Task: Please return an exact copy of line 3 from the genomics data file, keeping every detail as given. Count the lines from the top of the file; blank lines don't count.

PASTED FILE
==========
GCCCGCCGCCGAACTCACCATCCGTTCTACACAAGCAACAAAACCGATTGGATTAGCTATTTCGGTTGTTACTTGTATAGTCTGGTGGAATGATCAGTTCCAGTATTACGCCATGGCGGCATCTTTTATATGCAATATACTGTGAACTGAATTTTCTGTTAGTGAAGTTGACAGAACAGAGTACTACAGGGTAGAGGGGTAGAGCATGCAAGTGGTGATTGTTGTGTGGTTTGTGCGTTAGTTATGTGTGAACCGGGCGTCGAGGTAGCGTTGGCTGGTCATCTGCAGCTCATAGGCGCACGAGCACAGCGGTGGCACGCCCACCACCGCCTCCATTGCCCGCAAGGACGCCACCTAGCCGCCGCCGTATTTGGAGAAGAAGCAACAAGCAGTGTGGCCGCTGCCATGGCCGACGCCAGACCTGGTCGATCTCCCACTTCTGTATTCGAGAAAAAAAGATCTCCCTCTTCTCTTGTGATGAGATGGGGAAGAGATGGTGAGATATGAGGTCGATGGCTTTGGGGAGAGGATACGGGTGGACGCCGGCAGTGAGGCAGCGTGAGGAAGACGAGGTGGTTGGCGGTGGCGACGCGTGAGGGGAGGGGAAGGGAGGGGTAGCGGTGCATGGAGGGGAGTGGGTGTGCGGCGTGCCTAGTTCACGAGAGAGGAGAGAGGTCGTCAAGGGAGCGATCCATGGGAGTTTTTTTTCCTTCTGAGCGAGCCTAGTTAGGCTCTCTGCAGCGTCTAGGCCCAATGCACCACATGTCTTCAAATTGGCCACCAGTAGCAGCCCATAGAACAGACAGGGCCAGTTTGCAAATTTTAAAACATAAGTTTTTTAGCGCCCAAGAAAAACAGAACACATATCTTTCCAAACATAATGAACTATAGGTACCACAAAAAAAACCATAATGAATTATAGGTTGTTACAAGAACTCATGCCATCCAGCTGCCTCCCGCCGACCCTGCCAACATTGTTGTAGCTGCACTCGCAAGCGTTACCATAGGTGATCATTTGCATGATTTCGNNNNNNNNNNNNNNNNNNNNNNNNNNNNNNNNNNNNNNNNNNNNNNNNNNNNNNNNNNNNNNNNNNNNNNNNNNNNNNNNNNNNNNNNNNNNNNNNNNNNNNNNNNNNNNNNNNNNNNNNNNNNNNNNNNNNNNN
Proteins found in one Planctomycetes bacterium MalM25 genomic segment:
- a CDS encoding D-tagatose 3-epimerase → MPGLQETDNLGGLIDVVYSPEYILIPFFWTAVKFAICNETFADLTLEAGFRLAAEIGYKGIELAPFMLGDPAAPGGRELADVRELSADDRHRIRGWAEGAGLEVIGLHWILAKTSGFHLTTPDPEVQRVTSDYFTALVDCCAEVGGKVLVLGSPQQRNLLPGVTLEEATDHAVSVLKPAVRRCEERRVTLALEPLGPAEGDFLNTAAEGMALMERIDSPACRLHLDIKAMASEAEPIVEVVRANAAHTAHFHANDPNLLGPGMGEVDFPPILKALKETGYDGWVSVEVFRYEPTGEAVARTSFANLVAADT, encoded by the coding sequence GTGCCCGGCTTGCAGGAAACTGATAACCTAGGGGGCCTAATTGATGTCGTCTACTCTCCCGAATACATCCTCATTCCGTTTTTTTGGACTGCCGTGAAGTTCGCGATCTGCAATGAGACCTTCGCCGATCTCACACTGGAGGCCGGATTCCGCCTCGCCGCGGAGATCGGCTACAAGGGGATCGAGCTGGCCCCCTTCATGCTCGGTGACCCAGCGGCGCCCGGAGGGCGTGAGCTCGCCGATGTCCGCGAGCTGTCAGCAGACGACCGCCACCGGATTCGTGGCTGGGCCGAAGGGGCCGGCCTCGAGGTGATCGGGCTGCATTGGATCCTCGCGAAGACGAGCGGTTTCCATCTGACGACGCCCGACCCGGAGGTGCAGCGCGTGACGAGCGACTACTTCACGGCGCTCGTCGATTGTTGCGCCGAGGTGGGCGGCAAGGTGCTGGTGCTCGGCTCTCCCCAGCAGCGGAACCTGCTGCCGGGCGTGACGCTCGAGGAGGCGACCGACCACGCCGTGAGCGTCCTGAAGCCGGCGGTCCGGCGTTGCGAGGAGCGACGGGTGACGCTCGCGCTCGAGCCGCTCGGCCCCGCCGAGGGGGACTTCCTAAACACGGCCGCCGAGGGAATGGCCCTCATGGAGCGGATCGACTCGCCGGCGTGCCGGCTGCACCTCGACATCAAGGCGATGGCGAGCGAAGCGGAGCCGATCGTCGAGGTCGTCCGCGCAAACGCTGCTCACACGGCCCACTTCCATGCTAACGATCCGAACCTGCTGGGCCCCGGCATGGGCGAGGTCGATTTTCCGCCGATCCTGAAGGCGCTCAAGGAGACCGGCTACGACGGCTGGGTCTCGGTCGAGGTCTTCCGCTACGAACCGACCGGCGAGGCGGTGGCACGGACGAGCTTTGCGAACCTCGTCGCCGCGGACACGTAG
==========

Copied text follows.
- a CDS encoding D-tagatose 3-epimerase → MPGLQETDNLGGLIDVVYSPEYILIPFFWTAVKFAICNETFADLTLEAGFRLAAEIGYKGIELAPFMLGDPAAPGGRELADVRELSADDRHRIRGWAEGAGLEVIGLHWILAKTSGFHLTTPDPEVQRVTSDYFTALVDCCAEVGGKVLVLGSPQQRNLLPGVTLEEATDHAVSVLKPAVRRCEERRVTLALEPLGPAEGDFLNTAAEGMALMERIDSPACRLHLDIKAMASEAEPIVEVVRANAAHTAHFHANDPNLLGPGMGEVDFPPILKALKETGYDGWVSVEVFRYEPTGEAVARTSFANLVAADT, encoded by the coding sequence GTGCCCGGCTTGCAGGAAACTGATAACCTAGGGGGCCTAATTGATGTCGTCTACTCTCCCGAATACATCCTCATTCCGTTTTTTTGGACTGCCGTGAAGTTCGCGATCTGCAATGAGACCTTCGCCGATCTCACACTGGAGGCCGGATTCCGCCTCGCCGCGGAGATCGGCTACAAGGGGATCGAGCTGGCCCCCTTCATGCTCGGTGACCCAGCGGCGCCCGGAGGGCGTGAGCTCGCCGATGTCCGCGAGCTGTCAGCAGACGACCGCCACCGGATTCGTGGCTGGGCCGAAGGGGCCGGCCTCGAGGTGATCGGGCTGCATTGGATCCTCGCGAAGACGAGCGGTTTCCATCTGACGACGCCCGACCCGGAGGTGCAGCGCGTGACGAGCGACTACTTCACGGCGCTCGTCGATTGTTGCGCCGAGGTGGGCGGCAAGGTGCTGGTGCTCGGCTCTCCCCAGCAGCGGAACCTGCTGCCGGGCGTGACGCTCGAGGAGGCGACCGACCACGCCGTGAGCGTCCTGAAGCCGGCGGTCCGGCGTTGCGAGGAGCGACGGGTGACGCTCGCGCTCGAGCCGCTCGGCCCCGCCGAGGGGGACTTCCTAAACACGGCCGCCGAGGGAATGGCCCTCATGGAGCGGATCGACTCGCCGGCGTGCCGGCTGCACCTCGACATCAAGGCGATGGCGAGCGAAGCGGAGCCGATCGTCGAGGTCGTCCGCGCAAACGCTGCTCACACGGCCCACTTCCATGCTAACGATCCGAACCTGCTGGGCCCCGGCATGGGCGAGGTCGATTTTCCGCCGATCCTGAAGGCGCTCAAGGAGACCGGCTACGACGGCTGGGTCTCGGTCGAGGTCTTCCGCTACGAACCGACCGGCGAGGCGGTGGCACGGACGAGCTTTGCGAACCTCGTCGCCGCGGACACGTAG